November 11, 2007

Banking crisis set to worsen

Posted in Banks · 24 comments ·

We may not feel it in our pockets yet, but the US sub-prime crisis is coming to a bank near you.

The New York winter uniform of stifling high turtlenecks, outlandish earmuffs and quilted jackets is back. So too are the hundreds of Irish shoppers who will spend more than half a billion dollars in the city before Christmas. The city is bracing itself for the big spending season – but all is not well.

Up in the theatre district, where Conor McPherson’s brilliant play, The Seafarer, is previewing to packed houses, the glitz of showland is competing with the ticker tape of Wall Street for the attention of New York’s commuters. The news flooding in from the financial district is unambiguously deflating. New Yorkers, so tied up – via their 401k investments – in the stock markets, are worried. And why wouldn’t they be?

The banking crisis, which was supposed to be limited to the delinquent sub-prime market, is spreading rapidly – not just here in New York, but across the pond in London.

Last Friday morning, Barclays Bank – the third-biggest bank in Britain – saw its share price fall 10 per cent, following rumours of a $10 billion write-down on bad loans. (Barclays denied the rumour, but this follows the pattern of the past few months where the banks initially deny that there is a problem and then drip feed bad news to the markets, only to finally put their hands up and admit serious financial problems.)

Irish banks, already down some 40 per cent this year, have also seen their share prices hammered. Anglo Irish Bank, the darling of the property boom, is among those to have had share prices hit.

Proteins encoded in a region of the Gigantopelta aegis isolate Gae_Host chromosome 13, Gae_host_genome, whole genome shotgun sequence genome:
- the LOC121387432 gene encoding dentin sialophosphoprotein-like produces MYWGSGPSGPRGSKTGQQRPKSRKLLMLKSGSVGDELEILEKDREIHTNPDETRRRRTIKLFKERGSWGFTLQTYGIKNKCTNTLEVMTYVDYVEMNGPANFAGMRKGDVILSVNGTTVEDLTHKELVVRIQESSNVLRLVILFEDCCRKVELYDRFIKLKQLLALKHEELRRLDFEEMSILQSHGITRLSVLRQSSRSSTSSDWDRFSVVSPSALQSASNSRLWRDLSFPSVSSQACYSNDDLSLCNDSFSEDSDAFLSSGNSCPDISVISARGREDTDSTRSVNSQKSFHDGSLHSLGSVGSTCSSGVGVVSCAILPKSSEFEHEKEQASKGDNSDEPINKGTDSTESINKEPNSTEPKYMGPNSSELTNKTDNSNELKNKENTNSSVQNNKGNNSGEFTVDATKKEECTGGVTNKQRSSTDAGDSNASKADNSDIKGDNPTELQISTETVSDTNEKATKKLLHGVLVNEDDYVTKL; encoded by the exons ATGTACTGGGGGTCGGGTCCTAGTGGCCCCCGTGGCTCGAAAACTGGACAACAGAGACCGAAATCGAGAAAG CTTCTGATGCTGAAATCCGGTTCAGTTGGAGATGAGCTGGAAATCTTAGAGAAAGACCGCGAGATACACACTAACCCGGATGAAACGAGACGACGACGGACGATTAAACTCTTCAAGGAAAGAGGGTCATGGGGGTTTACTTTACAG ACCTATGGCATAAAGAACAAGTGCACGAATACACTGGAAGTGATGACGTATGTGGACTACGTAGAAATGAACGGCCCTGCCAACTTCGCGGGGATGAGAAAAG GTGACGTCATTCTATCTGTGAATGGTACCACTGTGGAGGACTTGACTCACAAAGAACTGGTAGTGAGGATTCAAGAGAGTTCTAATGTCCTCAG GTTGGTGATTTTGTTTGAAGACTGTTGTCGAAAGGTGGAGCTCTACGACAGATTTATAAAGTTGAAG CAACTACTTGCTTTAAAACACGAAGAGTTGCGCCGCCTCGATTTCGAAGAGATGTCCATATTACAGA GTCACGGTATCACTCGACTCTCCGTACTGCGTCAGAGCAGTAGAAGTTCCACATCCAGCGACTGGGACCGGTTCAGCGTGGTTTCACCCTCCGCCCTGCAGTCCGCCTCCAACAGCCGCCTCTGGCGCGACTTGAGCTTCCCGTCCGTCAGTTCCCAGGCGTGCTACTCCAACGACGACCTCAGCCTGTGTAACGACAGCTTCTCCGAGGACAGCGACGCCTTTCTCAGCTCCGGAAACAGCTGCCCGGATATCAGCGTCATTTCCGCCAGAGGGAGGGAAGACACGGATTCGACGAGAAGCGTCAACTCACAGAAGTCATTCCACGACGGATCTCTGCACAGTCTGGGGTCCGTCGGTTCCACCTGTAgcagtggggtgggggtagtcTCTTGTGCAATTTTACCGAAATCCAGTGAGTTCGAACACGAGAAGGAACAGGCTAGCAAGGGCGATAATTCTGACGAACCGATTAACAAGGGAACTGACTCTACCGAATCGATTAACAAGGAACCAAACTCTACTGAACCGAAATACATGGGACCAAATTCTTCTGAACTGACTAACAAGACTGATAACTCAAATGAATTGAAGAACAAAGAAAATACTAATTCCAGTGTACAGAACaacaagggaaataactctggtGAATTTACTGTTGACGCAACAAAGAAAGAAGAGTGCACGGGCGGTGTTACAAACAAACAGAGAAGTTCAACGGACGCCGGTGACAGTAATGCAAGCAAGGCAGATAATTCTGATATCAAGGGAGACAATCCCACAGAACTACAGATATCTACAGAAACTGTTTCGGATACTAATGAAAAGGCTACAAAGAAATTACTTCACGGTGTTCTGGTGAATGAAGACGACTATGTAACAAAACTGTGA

The credit crisis is moving from continent to continent, and the barriers between what most people are prepared to believe and the stark reality are narrowing steadily. In the past few days, banks around the world – even Swiss ones – have been queuing up to announce larger write-offs and increased losses from sub-prime debt instruments, in many cases before the ink has dried on the announcements of their original estimates of these losses.

More than anything, this rapid reversal has demolished the facade that the sub-prime disaster was a) small-scale, b) localised by industry sector and/or by geography, and c) something that would only affect earnings and share prices for, at most, a couple of quarters.

Instead, we have major institutions doubling and tripling their estimated losses – and firing their chief executives and other senior honchos. Let’s leave aside – for the moment at least – the absurdity inherent in this ritual whereby people who received huge pay packages because of their supposed managerial skills, but who failed in their jobs, are ‘awarded’ packages worth millions, often tens of millions – and for chief executives sometimes in excess of $100 million – when they are sent packing.